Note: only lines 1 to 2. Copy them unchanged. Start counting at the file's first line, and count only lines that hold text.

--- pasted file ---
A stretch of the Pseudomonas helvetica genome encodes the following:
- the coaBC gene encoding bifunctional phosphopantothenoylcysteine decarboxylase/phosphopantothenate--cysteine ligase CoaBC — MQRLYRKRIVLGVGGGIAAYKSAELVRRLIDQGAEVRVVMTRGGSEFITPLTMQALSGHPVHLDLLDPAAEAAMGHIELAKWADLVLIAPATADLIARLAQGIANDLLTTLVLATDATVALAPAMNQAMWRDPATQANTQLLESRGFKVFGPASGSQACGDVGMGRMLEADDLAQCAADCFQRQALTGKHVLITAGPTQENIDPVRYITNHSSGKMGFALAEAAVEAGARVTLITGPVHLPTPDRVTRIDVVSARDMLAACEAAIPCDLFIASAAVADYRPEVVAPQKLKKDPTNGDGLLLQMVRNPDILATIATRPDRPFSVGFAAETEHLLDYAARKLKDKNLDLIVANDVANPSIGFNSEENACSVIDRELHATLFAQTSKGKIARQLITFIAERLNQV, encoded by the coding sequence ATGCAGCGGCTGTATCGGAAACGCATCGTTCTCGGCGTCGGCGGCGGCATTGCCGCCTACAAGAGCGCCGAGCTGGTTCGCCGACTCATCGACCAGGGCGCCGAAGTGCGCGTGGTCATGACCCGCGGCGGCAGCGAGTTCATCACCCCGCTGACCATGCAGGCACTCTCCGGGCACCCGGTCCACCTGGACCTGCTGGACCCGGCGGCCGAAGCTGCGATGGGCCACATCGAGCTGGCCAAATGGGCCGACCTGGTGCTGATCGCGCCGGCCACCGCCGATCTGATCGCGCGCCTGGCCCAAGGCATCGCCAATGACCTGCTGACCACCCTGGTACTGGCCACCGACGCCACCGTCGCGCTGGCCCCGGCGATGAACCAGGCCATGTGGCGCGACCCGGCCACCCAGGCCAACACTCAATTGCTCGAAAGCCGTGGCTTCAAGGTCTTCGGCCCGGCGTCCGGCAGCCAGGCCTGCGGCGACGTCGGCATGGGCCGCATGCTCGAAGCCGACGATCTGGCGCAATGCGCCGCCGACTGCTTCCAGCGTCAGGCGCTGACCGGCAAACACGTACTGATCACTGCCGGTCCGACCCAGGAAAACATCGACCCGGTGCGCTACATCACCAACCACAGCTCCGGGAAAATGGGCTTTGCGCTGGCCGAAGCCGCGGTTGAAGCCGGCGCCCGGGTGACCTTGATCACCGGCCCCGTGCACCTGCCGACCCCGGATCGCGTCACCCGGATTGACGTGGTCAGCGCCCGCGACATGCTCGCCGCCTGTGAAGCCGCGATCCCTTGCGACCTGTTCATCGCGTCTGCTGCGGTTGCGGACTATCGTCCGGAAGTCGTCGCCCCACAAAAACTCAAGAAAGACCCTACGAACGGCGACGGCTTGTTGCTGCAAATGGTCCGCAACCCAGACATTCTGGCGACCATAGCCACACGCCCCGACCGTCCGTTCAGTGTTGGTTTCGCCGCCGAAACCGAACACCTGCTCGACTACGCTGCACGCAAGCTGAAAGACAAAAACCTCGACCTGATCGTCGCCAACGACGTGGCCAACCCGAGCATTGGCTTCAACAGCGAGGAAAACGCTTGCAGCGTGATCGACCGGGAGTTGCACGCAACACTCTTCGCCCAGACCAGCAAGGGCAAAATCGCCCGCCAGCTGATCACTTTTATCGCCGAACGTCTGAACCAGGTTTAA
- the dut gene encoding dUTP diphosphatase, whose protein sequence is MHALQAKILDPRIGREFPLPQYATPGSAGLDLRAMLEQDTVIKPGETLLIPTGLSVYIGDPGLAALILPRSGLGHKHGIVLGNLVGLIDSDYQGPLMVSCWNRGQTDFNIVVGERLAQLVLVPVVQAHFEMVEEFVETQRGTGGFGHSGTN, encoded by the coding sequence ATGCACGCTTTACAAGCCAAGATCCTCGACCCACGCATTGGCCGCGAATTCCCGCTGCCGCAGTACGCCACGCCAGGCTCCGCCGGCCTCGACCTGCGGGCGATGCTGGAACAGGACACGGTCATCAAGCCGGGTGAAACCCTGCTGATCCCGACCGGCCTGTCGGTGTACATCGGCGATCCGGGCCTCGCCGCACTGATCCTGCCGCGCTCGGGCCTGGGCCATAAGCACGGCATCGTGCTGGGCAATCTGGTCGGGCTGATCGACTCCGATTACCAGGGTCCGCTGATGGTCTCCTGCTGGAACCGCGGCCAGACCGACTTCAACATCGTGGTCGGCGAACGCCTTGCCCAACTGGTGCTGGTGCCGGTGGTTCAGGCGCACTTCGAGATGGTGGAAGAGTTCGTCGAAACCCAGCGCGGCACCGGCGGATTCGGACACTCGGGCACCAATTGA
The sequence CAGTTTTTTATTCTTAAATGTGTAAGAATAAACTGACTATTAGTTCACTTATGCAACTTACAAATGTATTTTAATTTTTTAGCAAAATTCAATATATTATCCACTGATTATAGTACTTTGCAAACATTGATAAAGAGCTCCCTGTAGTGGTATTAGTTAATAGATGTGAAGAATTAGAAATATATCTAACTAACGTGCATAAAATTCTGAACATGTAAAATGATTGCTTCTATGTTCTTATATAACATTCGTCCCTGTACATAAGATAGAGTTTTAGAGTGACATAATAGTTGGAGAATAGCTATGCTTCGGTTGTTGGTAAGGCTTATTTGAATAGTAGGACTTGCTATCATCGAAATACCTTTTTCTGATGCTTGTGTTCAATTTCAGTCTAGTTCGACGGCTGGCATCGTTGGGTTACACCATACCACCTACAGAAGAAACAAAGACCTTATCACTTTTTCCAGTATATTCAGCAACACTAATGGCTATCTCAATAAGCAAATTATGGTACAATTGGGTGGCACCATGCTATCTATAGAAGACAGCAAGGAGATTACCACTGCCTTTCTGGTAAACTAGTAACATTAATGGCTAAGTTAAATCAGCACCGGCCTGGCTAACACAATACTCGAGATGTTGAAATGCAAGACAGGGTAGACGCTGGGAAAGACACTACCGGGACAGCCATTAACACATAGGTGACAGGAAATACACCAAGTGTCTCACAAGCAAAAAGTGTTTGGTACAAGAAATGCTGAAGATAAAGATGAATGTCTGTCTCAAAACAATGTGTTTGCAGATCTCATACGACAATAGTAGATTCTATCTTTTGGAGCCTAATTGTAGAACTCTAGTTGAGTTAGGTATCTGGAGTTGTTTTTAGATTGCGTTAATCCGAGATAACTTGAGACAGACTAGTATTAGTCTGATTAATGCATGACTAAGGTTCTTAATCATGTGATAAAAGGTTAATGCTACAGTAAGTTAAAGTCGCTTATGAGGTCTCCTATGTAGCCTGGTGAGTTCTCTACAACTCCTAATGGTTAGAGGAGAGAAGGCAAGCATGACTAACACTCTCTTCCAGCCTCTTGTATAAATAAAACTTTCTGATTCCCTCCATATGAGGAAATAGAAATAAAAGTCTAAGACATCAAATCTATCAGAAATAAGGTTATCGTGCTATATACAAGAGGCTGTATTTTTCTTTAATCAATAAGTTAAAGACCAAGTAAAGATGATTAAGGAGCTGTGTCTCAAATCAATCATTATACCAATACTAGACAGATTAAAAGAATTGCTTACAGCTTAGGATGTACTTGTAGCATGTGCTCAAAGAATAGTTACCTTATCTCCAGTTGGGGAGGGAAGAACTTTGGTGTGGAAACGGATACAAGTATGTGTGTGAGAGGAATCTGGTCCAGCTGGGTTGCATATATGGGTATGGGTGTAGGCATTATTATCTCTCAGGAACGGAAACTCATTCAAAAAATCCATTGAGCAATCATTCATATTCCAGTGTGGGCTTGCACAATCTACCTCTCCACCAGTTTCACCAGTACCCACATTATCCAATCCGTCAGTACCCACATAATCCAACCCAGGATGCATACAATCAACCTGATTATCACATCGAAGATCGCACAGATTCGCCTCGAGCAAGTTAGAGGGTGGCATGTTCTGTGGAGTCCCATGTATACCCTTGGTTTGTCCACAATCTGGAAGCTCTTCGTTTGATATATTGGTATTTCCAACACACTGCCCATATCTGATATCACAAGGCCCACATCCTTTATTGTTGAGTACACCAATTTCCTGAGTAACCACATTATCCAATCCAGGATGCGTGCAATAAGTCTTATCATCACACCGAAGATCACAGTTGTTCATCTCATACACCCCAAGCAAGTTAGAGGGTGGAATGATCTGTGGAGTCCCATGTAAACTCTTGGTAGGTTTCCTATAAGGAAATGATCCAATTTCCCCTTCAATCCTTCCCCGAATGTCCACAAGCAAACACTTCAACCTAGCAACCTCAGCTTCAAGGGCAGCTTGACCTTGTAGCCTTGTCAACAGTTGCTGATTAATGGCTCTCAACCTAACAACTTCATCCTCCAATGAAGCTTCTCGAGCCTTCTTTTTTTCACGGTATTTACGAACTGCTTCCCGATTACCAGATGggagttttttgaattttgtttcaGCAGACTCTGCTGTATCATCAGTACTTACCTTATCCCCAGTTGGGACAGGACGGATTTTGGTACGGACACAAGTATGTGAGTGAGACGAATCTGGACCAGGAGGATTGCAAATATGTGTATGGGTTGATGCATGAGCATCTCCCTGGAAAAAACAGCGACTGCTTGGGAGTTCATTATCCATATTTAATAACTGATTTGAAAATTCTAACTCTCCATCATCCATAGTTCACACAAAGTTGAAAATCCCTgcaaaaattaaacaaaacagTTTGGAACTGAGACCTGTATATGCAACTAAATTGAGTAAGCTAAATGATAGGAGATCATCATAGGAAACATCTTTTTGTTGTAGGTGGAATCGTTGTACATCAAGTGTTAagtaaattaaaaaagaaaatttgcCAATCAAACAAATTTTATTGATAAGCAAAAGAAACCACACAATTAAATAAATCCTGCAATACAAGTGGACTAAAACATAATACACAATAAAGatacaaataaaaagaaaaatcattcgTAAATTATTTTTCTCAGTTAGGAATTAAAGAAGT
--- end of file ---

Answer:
A stretch of the Pseudomonas helvetica genome encodes the following:
- the coaBC gene encoding bifunctional phosphopantothenoylcysteine decarboxylase/phosphopantothenate--cysteine ligase CoaBC — MQRLYRKRIVLGVGGGIAAYKSAELVRRLIDQGAEVRVVMTRGGSEFITPLTMQALSGHPVHLDLLDPAAEAAMGHIELAKWADLVLIAPATADLIARLAQGIANDLLTTLVLATDATVALAPAMNQAMWRDPATQANTQLLESRGFKVFGPASGSQACGDVGMGRMLEADDLAQCAADCFQRQALTGKHVLITAGPTQENIDPVRYITNHSSGKMGFALAEAAVEAGARVTLITGPVHLPTPDRVTRIDVVSARDMLAACEAAIPCDLFIASAAVADYRPEVVAPQKLKKDPTNGDGLLLQMVRNPDILATIATRPDRPFSVGFAAETEHLLDYAARKLKDKNLDLIVANDVANPSIGFNSEENACSVIDRELHATLFAQTSKGKIARQLITFIAERLNQV, encoded by the coding sequence ATGCAGCGGCTGTATCGGAAACGCATCGTTCTCGGCGTCGGCGGCGGCATTGCCGCCTACAAGAGCGCCGAGCTGGTTCGCCGACTCATCGACCAGGGCGCCGAAGTGCGCGTGGTCATGACCCGCGGCGGCAGCGAGTTCATCACCCCGCTGACCATGCAGGCACTCTCCGGGCACCCGGTCCACCTGGACCTGCTGGACCCGGCGGCCGAAGCTGCGATGGGCCACATCGAGCTGGCCAAATGGGCCGACCTGGTGCTGATCGCGCCGGCCACCGCCGATCTGATCGCGCGCCTGGCCCAAGGCATCGCCAATGACCTGCTGACCACCCTGGTACTGGCCACCGACGCCACCGTCGCGCTGGCCCCGGCGATGAACCAGGCCATGTGGCGCGACCCGGCCACCCAGGCCAACACTCAATTGCTCGAAAGCCGTGGCTTCAAGGTCTTCGGCCCGGCGTCCGGCAGCCAGGCCTGCGGCGACGTCGGCATGGGCCGCATGCTCGAAGCCGACGATCTGGCGCAATGCGCCGCCGACTGCTTCCAGCGTCAGGCGCTGACCGGCAAACACGTACTGATCACTGCCGGTCCGACCCAGGAAAACATCGACCCGGTGCGCTACATCACCAACCACAGCTCCGGGAAAATGGGCTTTGCGCTGGCCGAAGCCGCGGTTGAAGCCGGCGCCCGGGTGACCTTGATCACCGGCCCCGTGCACCTGCCGACCCCGGATCGCGTCACCCGGATTGACGTGGTCAGCGCCCGCGACATGCTCGCCGCCTGTGAAGCCGCGATCCCTTGCGACCTGTTCATCGCGTCTGCTGCGGTTGCGGACTATCGTCCGGAAGTCGTCGCCCCACAAAAACTCAAGAAAGACCCTACGAACGGCGACGGCTTGTTGCTGCAAATGGTCCGCAACCCAGACATTCTGGCGACCATAGCCACACGCCCCGACCGTCCGTTCAGTGTTGGTTTCGCCGCCGAAACCGAACACCTGCTCGACTACGCTGCACGCAAGCTGAAAGACAAAAACCTCGACCTGATCGTCGCCAACGACGTGGCCAACCCGAGCATTGGCTTCAACAGCGAGGAAAACGCTTGCAGCGTGATCGACCGGGAGTTGCACGCAACACTCTTCGCCCAGACCAGCAAGGGCAAAATCGCCCGCCAGCTGATCACTTTTATCGCCGAACGTCTGAACCAGGTTTAA